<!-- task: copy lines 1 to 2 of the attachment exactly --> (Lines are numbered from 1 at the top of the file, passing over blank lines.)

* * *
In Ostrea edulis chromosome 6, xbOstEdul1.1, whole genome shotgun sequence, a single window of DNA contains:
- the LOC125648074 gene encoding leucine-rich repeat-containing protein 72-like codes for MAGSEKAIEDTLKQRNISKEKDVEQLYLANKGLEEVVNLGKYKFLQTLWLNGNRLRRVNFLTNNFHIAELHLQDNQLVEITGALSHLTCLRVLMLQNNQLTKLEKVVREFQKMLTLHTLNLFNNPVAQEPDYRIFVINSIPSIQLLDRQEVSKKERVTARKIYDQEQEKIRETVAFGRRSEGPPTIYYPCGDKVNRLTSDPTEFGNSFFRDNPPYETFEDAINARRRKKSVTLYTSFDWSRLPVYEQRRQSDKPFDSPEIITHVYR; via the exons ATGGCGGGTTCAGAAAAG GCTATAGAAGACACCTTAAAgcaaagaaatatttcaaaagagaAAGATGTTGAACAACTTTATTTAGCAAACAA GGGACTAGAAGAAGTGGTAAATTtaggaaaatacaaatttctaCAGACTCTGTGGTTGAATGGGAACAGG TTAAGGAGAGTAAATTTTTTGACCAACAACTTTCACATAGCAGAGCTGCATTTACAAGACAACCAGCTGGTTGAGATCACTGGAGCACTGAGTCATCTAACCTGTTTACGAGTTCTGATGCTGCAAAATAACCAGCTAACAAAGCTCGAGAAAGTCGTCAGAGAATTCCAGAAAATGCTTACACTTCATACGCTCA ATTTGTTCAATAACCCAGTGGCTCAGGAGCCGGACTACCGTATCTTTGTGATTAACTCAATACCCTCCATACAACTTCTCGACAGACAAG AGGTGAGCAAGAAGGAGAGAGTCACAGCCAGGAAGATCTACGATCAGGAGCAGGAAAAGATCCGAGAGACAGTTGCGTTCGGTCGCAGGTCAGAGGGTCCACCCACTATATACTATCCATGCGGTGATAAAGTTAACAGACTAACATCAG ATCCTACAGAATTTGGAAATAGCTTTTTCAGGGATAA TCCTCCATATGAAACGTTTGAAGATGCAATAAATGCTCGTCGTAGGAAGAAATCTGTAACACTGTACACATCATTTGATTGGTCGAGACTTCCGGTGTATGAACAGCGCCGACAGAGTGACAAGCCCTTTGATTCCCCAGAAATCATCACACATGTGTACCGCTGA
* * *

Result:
In Ostrea edulis chromosome 6, xbOstEdul1.1, whole genome shotgun sequence, a single window of DNA contains:
- the LOC125648074 gene encoding leucine-rich repeat-containing protein 72-like codes for MAGSEKAIEDTLKQRNISKEKDVEQLYLANKGLEEVVNLGKYKFLQTLWLNGNRLRRVNFLTNNFHIAELHLQDNQLVEITGALSHLTCLRVLMLQNNQLTKLEKVVREFQKMLTLHTLNLFNNPVAQEPDYRIFVINSIPSIQLLDRQEVSKKERVTARKIYDQEQEKIRETVAFGRRSEGPPTIYYPCGDKVNRLTSDPTEFGNSFFRDNPPYETFEDAINARRRKKSVTLYTSFDWSRLPVYEQRRQSDKPFDSPEIITHVYR; via the exons ATGGCGGGTTCAGAAAAG GCTATAGAAGACACCTTAAAgcaaagaaatatttcaaaagagaAAGATGTTGAACAACTTTATTTAGCAAACAA GGGACTAGAAGAAGTGGTAAATTtaggaaaatacaaatttctaCAGACTCTGTGGTTGAATGGGAACAGG TTAAGGAGAGTAAATTTTTTGACCAACAACTTTCACATAGCAGAGCTGCATTTACAAGACAACCAGCTGGTTGAGATCACTGGAGCACTGAGTCATCTAACCTGTTTACGAGTTCTGATGCTGCAAAATAACCAGCTAACAAAGCTCGAGAAAGTCGTCAGAGAATTCCAGAAAATGCTTACACTTCATACGCTCA ATTTGTTCAATAACCCAGTGGCTCAGGAGCCGGACTACCGTATCTTTGTGATTAACTCAATACCCTCCATACAACTTCTCGACAGACAAG AGGTGAGCAAGAAGGAGAGAGTCACAGCCAGGAAGATCTACGATCAGGAGCAGGAAAAGATCCGAGAGACAGTTGCGTTCGGTCGCAGGTCAGAGGGTCCACCCACTATATACTATCCATGCGGTGATAAAGTTAACAGACTAACATCAG ATCCTACAGAATTTGGAAATAGCTTTTTCAGGGATAA TCCTCCATATGAAACGTTTGAAGATGCAATAAATGCTCGTCGTAGGAAGAAATCTGTAACACTGTACACATCATTTGATTGGTCGAGACTTCCGGTGTATGAACAGCGCCGACAGAGTGACAAGCCCTTTGATTCCCCAGAAATCATCACACATGTGTACCGCTGA